Russian Federation: Corruption scandal around the construction of the ESPO oil pipeline
On November 16, one of the best-known Russian bloggers, the lawyer Alexei Navalny, published online documents about large-scale financial fraud during the construction of the Eastern Siberia–Pacific Ocean pipeline (ESPO). The documents he has disclosed, which come from the internal audit of the project carried out in 2008 by the investor Transneft, indicate that during the pipeline’s construction in 2006-2007, over US$4bn was embezzled. According to Navalny, Transneft’s board of directors and the highest authorities in Russia are responsible for this massive fraud.
The ESPO Pipeline is the largest infrastructure investment in Russia since 1991. The construction of just the first of its sections, which started to be operated in December 2009, has cost approximately US$15bn; the cost of the second (which is planned for completion in 2014) is estimated to cost a similar amount. Already during work on the pipeline, experts have said that the investment costs have been significantly overstated. After the then head of Transneft, Semyon Vaynshtok, was replaced by Nikolai Tokarev at the end of 2007, the Chamber of Accounts ordered an audit of the project, part of which involved an internal audit carried out by the company itself; however, the findings have not been made public. Navalny obtained this second document and has published a substantial part of it online. The documents show that during each stage of the construction, the law was repeatedly violated, tenders were won by companies linked to Transneft’s management, and that the construction costs were artificially inflated by over US$4 billion.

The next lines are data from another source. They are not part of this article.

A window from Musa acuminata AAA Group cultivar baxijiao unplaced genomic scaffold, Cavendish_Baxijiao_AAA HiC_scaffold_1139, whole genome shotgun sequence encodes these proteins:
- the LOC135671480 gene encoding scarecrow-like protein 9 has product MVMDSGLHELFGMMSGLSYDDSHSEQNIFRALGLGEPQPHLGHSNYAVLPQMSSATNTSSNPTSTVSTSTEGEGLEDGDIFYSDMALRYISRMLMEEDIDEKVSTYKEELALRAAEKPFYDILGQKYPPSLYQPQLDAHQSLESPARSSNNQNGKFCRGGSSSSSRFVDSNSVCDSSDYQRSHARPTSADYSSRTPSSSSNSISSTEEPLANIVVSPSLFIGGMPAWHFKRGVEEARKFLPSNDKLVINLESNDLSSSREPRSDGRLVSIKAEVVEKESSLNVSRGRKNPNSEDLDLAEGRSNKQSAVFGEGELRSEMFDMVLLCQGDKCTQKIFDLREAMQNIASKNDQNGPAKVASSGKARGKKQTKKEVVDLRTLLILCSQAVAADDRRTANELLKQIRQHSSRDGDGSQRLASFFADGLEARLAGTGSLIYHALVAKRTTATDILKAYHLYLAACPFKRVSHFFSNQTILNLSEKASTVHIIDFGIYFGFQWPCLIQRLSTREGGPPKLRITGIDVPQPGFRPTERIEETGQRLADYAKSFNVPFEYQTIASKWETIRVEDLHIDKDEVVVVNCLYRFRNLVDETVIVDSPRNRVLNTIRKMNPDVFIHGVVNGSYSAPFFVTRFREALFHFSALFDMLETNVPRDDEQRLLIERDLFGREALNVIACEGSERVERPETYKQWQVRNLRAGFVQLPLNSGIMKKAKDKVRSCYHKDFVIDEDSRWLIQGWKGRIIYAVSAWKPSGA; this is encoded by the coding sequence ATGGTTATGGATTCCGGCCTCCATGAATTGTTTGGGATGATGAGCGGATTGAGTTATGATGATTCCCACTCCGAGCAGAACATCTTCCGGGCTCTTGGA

Despite clear evidence of a large scale embezzlement, nobody has been arrested or charged, and no investigation has been initiated. The documents published are primarily an attack on Transnieft’s previous and current boards of directors, but also on those members of the Russian government who are responsible for supervising the petroleum sector. The disclosure of these documents has provoked extensive discussion on the Russian internet, but has passed almost unremarked in the Russian electronic and printed media (only the daily Vedomosti has reported the issue). <WojK>